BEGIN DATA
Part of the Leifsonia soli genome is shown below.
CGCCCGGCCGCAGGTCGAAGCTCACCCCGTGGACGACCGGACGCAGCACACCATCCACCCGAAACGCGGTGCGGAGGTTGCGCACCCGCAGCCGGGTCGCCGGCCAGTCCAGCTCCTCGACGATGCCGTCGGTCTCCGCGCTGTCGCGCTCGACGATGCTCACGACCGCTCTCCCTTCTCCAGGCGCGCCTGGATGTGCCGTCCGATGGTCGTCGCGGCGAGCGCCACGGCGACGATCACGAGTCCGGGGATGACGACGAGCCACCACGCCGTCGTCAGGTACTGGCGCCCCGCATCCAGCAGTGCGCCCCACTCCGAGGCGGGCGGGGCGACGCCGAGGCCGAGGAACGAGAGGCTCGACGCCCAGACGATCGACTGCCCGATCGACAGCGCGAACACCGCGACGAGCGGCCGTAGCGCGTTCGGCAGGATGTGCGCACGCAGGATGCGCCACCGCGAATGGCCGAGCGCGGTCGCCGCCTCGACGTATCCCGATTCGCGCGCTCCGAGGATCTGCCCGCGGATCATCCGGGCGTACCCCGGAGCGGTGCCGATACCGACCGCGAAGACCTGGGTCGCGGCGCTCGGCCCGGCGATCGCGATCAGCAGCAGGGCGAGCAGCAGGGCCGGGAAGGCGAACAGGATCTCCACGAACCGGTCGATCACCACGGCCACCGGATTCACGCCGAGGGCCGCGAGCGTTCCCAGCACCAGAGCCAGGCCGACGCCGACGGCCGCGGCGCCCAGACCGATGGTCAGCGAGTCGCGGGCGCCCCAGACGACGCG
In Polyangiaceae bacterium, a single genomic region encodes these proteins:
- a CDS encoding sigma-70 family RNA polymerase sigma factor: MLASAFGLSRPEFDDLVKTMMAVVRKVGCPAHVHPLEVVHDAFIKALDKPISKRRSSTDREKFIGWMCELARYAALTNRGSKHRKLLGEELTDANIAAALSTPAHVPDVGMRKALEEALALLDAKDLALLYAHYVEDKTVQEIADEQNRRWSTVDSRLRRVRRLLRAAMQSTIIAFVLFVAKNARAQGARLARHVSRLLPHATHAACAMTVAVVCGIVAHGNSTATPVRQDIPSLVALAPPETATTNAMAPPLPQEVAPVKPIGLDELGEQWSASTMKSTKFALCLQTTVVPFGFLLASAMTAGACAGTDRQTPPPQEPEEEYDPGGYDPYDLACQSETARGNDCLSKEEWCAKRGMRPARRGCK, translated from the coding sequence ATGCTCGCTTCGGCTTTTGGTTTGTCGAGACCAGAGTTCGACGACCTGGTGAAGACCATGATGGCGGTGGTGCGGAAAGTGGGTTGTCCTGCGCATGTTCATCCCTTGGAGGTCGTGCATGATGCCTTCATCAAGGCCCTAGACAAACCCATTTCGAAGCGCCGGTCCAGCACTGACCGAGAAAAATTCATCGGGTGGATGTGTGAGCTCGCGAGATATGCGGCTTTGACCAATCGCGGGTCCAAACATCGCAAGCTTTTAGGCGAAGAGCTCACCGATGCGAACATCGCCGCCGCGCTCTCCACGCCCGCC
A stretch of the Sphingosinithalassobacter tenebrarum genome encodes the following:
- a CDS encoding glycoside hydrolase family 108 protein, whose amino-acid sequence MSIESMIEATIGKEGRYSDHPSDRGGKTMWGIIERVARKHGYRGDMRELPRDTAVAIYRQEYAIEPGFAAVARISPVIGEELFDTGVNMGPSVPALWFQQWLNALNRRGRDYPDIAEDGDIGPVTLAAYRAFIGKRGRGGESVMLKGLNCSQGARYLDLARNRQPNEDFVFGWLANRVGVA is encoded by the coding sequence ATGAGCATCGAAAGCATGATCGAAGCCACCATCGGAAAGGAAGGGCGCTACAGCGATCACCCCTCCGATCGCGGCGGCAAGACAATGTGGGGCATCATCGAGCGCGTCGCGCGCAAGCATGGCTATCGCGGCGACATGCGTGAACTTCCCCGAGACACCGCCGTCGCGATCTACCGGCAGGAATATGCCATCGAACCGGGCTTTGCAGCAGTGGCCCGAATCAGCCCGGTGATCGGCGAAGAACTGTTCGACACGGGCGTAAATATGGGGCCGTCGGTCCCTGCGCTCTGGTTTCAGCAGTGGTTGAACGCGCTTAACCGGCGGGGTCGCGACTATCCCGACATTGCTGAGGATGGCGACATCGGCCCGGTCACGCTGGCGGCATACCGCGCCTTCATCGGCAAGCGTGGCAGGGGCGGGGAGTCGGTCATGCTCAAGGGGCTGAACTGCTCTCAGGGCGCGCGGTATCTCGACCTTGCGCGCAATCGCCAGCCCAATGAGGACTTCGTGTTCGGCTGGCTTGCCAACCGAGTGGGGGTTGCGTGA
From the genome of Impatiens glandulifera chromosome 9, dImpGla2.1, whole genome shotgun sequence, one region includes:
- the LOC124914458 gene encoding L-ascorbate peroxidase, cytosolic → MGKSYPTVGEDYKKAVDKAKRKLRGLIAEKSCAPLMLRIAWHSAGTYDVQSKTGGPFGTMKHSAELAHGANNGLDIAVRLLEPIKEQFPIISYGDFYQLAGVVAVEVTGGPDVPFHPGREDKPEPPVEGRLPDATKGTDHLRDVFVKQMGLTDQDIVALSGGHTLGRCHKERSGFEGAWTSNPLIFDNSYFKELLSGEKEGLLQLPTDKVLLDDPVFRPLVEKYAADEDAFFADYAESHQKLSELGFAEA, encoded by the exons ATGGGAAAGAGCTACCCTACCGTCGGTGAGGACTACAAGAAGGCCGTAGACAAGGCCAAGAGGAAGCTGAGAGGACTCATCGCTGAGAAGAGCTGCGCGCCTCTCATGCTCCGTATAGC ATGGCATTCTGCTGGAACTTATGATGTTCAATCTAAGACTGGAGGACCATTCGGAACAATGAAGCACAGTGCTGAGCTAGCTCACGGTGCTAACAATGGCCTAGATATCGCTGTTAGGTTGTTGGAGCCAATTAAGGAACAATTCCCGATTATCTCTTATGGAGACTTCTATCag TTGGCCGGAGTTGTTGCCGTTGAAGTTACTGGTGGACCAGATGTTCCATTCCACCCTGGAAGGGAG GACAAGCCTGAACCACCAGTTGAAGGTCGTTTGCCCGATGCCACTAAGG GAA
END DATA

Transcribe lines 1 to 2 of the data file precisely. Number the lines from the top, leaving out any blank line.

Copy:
Part of the Leifsonia soli genome is shown below.
CGCCCGGCCGCAGGTCGAAGCTCACCCCGTGGACGACCGGACGCAGCACACCATCCACCCGAAACGCGGTGCGGAGGTTGCGCACCCGCAGCCGGGTCGCCGGCCAGTCCAGCTCCTCGACGATGCCGTCGGTCTCCGCGCTGTCGCGCTCGACGATGCTCACGACCGCTCTCCCTTCTCCAGGCGCGCCTGGATGTGCCGTCCGATGGTCGTCGCGGCGAGCGCCACGGCGACGATCACGAGTCCGGGGATGACGACGAGCCACCACGCCGTCGTCAGGTACTGGCGCCCCGCATCCAGCAGTGCGCCCCACTCCGAGGCGGGCGGGGCGACGCCGAGGCCGAGGAACGAGAGGCTCGACGCCCAGACGATCGACTGCCCGATCGACAGCGCGAACACCGCGACGAGCGGCCGTAGCGCGTTCGGCAGGATGTGCGCACGCAGGATGCGCCACCGCGAATGGCCGAGCGCGGTCGCCGCCTCGACGTATCCCGATTCGCGCGCTCCGAGGATCTGCCCGCGGATCATCCGGGCGTACCCCGGAGCGGTGCCGATACCGACCGCGAAGACCTGGGTCGCGGCGCTCGGCCCGGCGATCGCGATCAGCAGCAGGGCGAGCAGCAGGGCCGGGAAGGCGAACAGGATCTCCACGAACCGGTCGATCACCACGGCCACCGGATTCACGCCGAGGGCCGCGAGCGTTCCCAGCACCAGAGCCAGGCCGACGCCGACGGCCGCGGCGCCCAGACCGATGGTCAGCGAGTCGCGGGCGCCCCAGACGACGCG